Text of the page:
Japanese man faces jail time over illegal remote mining charge

Japanese man faces jail time over illegal remote mining charge

For the first time, a court in Japan has sentenced a man to prison over charges of illegally using a remote mining tool to mine cryptocurrencies through other people’s computers without their consent, Japanese media reported.

On Monday, the Sendai District Court sentenced a 28-year-old resident of Amagasaki, Hyogo, to one year in jail, with sentence suspended for three years. The court order was considered to be the first of its kind in the country, according to the Kahoku Shimpo news outlet.

Court documents showed the man “embedded a mining program into a tool that advances online games advantageously, in January-February, without justifiable grounds, released it on his blog, downloaded it to another person’s computer, and started mining,” the report noted. The mining tool was downloaded at least 90 times, and the man reportedly received JPY5,000 worth of cryptocurrency as reward. The Japanese news outlet did not mention which type of remote mining tool was used.

Although this is the first case of a crypto miner been sent to jail for illegal remote mining, it is not the first case of the offence. In a similar crime, a Japanese freelance designer from Kanagawa prefecture South Tokyo was fined JPY100,000 (~$900) after he allegedly set up websites that installed Coinhive on visitors’ computers without their knowledge. Coinhive, an in-browser for Monero mining program, has seen a rise in misuse in recent times. Authorities said criminals embed the program in sites to mine cryptocurrencies illegally using people’s computers.

According to Japanese laws, the use of the Coinhive program is a violation of the law banning the use of computer viruses. The Japanese police have been investigating its use and have arrested several people on suspicion of using the program. Similarly, 16 people have been arrested for using the program to tap into their website users’ CPU power to mine crypto.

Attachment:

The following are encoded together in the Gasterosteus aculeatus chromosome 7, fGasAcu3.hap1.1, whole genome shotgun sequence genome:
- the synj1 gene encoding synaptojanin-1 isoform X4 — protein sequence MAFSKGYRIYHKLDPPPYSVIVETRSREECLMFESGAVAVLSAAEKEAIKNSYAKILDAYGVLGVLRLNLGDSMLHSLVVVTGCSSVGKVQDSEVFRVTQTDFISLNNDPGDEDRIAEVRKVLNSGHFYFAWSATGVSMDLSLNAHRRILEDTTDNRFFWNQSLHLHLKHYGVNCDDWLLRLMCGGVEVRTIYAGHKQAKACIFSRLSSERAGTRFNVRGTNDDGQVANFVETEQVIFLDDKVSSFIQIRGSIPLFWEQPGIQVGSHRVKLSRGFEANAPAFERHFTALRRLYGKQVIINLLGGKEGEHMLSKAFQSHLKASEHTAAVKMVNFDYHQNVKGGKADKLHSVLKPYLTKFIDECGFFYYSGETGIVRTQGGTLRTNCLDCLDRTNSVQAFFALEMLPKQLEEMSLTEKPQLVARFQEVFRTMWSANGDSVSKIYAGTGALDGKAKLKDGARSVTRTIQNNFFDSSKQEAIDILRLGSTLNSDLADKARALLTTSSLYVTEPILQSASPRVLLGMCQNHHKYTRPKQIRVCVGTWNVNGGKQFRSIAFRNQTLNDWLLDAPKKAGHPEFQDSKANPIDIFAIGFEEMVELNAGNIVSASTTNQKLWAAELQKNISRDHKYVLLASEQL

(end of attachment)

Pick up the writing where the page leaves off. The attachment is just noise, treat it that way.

As police continued its crackdown on the use of Coinhive program, many of its users cried foul over how police have been mishandling them. Security researcher Dr. Takagi Hiromitsu previously weighed in on Coinhive program, pointing out two critical issues: First, he argued that the arrests have been made by prefecture police who are inexperienced in handling cybercrime issues. Unlike their counterparts in Tokyo, they may lack the capacity to handle such cases well, he said.

Secondly, Hiromitsu said the police only began their investigations on Coinhive program after it was declared a virus by an antivirus firm. He noted that the false labeling made by big antivirus firms like Trend Micro subjected Coinhive and its users to unfair scrutiny. As police are led into believing it is a virus, they arrest users on the presumption of violating Japanese laws.

Hiromitsu said antivirus software firms like Trend Micro “are profitable enough to threaten people,” noting that, “In this way, it encourages everything as a cyber crime and advertises its own products.”

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